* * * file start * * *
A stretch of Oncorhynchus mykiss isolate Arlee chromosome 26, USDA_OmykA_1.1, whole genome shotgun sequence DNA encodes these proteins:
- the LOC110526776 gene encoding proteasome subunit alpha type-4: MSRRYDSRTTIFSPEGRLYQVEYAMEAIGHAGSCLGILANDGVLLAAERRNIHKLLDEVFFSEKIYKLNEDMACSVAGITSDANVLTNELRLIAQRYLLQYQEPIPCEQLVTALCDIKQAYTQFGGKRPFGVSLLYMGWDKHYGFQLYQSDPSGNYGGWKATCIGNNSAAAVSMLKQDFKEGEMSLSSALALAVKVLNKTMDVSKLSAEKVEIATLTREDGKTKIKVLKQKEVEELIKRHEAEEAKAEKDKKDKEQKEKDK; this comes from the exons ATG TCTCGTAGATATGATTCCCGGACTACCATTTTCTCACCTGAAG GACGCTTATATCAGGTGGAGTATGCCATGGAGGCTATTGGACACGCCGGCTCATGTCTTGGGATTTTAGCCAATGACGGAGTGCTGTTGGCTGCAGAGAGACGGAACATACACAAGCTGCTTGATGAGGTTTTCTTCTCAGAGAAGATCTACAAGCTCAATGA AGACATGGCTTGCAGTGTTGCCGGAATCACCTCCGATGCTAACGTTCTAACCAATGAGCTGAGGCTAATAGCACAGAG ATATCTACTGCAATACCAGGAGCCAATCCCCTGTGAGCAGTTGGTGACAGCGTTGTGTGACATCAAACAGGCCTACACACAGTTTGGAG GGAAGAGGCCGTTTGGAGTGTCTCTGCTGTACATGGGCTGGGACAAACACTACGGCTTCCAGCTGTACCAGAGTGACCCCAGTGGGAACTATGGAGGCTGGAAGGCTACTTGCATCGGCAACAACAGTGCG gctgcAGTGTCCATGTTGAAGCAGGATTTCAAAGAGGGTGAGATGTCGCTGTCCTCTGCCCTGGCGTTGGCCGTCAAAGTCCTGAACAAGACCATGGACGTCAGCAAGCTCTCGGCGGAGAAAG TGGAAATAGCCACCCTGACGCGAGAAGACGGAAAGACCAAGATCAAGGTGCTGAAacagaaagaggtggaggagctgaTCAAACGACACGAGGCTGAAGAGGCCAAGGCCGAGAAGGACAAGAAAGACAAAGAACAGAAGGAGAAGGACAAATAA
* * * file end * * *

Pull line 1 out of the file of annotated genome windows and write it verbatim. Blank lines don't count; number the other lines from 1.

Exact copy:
A stretch of Oncorhynchus mykiss isolate Arlee chromosome 26, USDA_OmykA_1.1, whole genome shotgun sequence DNA encodes these proteins: